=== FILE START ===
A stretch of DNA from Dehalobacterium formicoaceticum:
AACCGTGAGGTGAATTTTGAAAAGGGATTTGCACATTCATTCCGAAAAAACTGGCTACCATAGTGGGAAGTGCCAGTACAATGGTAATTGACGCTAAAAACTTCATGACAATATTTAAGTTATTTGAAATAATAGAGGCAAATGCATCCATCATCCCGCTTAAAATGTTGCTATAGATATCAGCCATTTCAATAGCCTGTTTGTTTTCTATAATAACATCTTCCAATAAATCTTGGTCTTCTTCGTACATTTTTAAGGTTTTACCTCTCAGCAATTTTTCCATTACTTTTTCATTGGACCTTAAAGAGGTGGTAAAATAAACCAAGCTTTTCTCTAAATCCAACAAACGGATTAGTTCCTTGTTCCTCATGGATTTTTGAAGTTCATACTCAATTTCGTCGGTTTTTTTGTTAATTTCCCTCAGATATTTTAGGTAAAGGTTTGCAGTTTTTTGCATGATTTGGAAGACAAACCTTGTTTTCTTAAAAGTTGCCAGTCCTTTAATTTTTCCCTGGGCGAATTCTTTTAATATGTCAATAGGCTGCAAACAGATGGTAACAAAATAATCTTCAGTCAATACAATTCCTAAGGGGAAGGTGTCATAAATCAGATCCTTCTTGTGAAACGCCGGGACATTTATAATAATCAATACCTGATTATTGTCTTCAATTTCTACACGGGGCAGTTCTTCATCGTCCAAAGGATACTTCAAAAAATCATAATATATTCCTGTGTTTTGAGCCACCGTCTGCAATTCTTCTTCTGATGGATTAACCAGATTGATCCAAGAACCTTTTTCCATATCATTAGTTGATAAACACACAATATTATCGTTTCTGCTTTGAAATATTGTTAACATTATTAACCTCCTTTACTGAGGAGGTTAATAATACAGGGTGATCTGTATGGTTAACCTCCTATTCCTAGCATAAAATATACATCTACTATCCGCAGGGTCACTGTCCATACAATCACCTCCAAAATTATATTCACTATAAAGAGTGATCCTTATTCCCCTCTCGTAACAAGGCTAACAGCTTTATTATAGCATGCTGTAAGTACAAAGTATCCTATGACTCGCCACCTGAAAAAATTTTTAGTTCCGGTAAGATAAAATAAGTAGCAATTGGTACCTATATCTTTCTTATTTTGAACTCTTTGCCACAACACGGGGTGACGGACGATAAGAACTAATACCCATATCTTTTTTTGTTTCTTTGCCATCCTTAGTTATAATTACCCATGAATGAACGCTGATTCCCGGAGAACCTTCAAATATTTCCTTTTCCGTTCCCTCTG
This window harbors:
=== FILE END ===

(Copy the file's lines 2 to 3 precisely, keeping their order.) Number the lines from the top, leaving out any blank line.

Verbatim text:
AACCGTGAGGTGAATTTTGAAAAGGGATTTGCACATTCATTCCGAAAAAACTGGCTACCATAGTGGGAAGTGCCAGTACAATGGTAATTGACGCTAAAAACTTCATGACAATATTTAAGTTATTTGAAATAATAGAGGCAAATGCATCCATCATCCCGCTTAAAATGTTGCTATAGATATCAGCCATTTCAATAGCCTGTTTGTTTTCTATAATAACATCTTCCAATAAATCTTGGTCTTCTTCGTACATTTTTAAGGTTTTACCTCTCAGCAATTTTTCCATTACTTTTTCATTGGACCTTAAAGAGGTGGTAAAATAAACCAAGCTTTTCTCTAAATCCAACAAACGGATTAGTTCCTTGTTCCTCATGGATTTTTGAAGTTCATACTCAATTTCGTCGGTTTTTTTGTTAATTTCCCTCAGATATTTTAGGTAAAGGTTTGCAGTTTTTTGCATGATTTGGAAGACAAACCTTGTTTTCTTAAAAGTTGCCAGTCCTTTAATTTTTCCCTGGGCGAATTCTTTTAATATGTCAATAGGCTGCAAACAGATGGTAACAAAATAATCTTCAGTCAATACAATTCCTAAGGGGAAGGTGTCATAAATCAGATCCTTCTTGTGAAACGCCGGGACATTTATAATAATCAATACCTGATTATTGTCTTCAATTTCTACACGGGGCAGTTCTTCATCGTCCAAAGGATACTTCAAAAAATCATAATATATTCCTGTGTTTTGAGCCACCGTCTGCAATTCTTCTTCTGATGGATTAACCAGATTGATCCAAGAACCTTTTTCCATATCATTAGTTGATAAACACACAATATTATCGTTTCTGCTTTGAAATATTGTTAACATTATTAACCTCCTTTACTGAGGAGGTTAATAATACAGGGTGATCTGTATGGTTAACCTCCTATTCCTAGCATAAAATATACATCTACTATCCGCAGGGTCACTGTCCATACAATCACCTCCAAAATTATATTCACTATAAAGAGTGATCCTTATTCCCCTCTCGTAACAAGGCTAACAGCTTTATTATAGCATGCTGTAAGTACAAAGTATCCTATGACTCGCCACCTGAAAAAATTTTTAGTTCCGGTAAGATAAAATAAGTAGCAATTGGTACCTATATCTTTCTTATTTTGAACTCTTTGCCACAACACGGGGTGACGGACGATAAGAACTAATACCCATATCTTTTTTTGTTTCTTTGCCATCCTTAGTTATAATTACCCATGAATGAACGCTGATTCCCGGAGAACCTTCAAATATTTCCTTTTCCGTTCCCTCTG
This window harbors: